From the BPM Quarterly E-Zine…http://docs.media.bitpipe.com/io_25x/io_25481/item_401189/sSOA_BPMezine_v2.pdf
What Constitutes Success?
‘Know up front what the process improvement is that the organization wants,’ advises Hill. That involves setting clear definitions and goals for improvements, such as shorter cycle time, high through-put or increased productivity.
But don’t limit your BPM program to operational improvements; think about using it to build business as well. Says Hershman: ‘It’s not just about cost-cutting and efficiencies. It’s about growth, being easier to do business with and focusing on the customer. A BPM program can really help enable business results.’
Once you know where you’re starting from and where you are headed, you can measure improvements.
Critical areas of business process improvement include:
Removing non-value added activities – It doesn’t make sense to perform activities within a process that don’t speed up the process, that don’t make the process run more efficiently and that don’t make it easier for the customer to buy from you.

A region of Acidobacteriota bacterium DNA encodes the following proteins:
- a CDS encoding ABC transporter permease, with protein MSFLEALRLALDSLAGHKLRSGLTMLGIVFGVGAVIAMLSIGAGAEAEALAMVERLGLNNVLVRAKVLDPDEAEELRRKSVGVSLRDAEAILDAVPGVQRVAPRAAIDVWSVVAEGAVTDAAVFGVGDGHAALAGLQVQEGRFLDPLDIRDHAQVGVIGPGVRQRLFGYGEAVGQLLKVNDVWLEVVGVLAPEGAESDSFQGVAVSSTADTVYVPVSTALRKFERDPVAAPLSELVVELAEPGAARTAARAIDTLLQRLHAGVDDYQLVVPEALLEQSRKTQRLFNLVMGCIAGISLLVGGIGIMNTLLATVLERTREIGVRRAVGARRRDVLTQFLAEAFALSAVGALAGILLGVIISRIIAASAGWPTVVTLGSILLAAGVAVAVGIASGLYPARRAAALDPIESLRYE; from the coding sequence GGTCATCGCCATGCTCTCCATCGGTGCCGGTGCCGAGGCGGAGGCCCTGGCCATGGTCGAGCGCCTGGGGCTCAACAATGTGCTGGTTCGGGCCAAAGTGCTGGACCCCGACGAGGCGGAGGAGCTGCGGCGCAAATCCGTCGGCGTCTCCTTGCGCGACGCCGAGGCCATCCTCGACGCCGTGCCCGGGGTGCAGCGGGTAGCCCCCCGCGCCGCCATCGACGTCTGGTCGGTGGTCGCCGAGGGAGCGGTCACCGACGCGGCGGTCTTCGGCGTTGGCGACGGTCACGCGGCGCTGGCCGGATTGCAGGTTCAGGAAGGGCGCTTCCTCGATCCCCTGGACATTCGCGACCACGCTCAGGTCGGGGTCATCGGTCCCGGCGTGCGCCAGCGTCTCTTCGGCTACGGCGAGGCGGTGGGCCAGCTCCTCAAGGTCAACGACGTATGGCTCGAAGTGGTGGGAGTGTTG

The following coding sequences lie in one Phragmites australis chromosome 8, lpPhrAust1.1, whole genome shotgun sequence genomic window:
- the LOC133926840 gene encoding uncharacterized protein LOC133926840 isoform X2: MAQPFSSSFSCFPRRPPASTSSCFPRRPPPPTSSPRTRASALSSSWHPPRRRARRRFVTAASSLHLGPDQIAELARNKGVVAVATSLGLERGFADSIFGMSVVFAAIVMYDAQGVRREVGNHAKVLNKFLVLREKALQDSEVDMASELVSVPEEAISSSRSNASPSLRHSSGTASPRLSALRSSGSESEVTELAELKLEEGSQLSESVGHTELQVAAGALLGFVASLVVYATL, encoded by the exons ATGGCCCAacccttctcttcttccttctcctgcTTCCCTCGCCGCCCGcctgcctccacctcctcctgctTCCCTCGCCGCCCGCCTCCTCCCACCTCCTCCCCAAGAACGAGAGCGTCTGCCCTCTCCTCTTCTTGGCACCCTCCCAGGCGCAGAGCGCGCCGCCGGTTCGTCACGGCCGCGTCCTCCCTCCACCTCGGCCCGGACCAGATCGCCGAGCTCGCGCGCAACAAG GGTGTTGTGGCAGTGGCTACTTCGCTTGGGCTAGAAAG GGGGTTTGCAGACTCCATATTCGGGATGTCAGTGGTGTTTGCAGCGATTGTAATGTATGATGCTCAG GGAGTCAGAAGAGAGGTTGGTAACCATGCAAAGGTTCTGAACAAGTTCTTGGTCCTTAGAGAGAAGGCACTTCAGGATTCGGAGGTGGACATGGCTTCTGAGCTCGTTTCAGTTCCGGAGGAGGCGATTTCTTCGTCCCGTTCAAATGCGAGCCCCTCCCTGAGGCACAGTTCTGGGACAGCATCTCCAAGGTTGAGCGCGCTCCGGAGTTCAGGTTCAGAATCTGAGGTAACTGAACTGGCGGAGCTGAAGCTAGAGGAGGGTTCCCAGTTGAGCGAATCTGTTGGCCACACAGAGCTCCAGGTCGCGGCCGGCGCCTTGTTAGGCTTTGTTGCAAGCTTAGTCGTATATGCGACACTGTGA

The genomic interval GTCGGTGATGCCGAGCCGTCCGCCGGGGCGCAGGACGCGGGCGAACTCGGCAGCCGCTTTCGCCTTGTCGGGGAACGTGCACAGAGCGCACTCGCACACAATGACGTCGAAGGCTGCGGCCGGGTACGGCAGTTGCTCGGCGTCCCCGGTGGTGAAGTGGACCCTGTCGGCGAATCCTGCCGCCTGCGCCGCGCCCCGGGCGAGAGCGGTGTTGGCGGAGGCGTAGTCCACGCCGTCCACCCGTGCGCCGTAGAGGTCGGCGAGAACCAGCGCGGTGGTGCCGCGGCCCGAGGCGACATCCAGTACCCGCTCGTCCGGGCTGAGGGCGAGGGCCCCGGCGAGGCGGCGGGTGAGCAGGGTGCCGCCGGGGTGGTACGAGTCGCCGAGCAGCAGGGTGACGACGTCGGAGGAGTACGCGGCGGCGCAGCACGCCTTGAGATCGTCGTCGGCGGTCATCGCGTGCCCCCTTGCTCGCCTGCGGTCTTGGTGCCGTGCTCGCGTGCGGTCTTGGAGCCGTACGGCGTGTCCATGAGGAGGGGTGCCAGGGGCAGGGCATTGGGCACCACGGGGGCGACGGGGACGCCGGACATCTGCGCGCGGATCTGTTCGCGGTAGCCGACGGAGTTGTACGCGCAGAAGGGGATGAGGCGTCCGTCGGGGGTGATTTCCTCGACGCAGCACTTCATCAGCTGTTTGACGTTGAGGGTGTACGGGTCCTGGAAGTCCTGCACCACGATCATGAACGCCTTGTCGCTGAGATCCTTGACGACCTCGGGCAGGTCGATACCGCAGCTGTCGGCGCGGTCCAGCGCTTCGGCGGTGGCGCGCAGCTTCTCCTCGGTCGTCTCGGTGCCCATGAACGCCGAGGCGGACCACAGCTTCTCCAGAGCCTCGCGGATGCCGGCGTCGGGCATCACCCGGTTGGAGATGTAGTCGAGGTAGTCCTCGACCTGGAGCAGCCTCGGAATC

Handoffs – Typically, the hand off between you finishing your activities and the next person beginning theirs is error prone. And, if poorly managed, this can cause more severe complications later in the process.
Customer touch points – Many BPM projects don’t address the customer. When you are approving your processes, be sure to take into account the customer. Focus on the improvements that would make it easier for your customers to do business with you.
Sure, we want to cut costs and be more efficient – but if you can make it easier for people to do business with you, you could also increase revenues. Talk about a Win/Win…
What has been your strategy for improving processes? What have you learned? How would you approach improving processes today?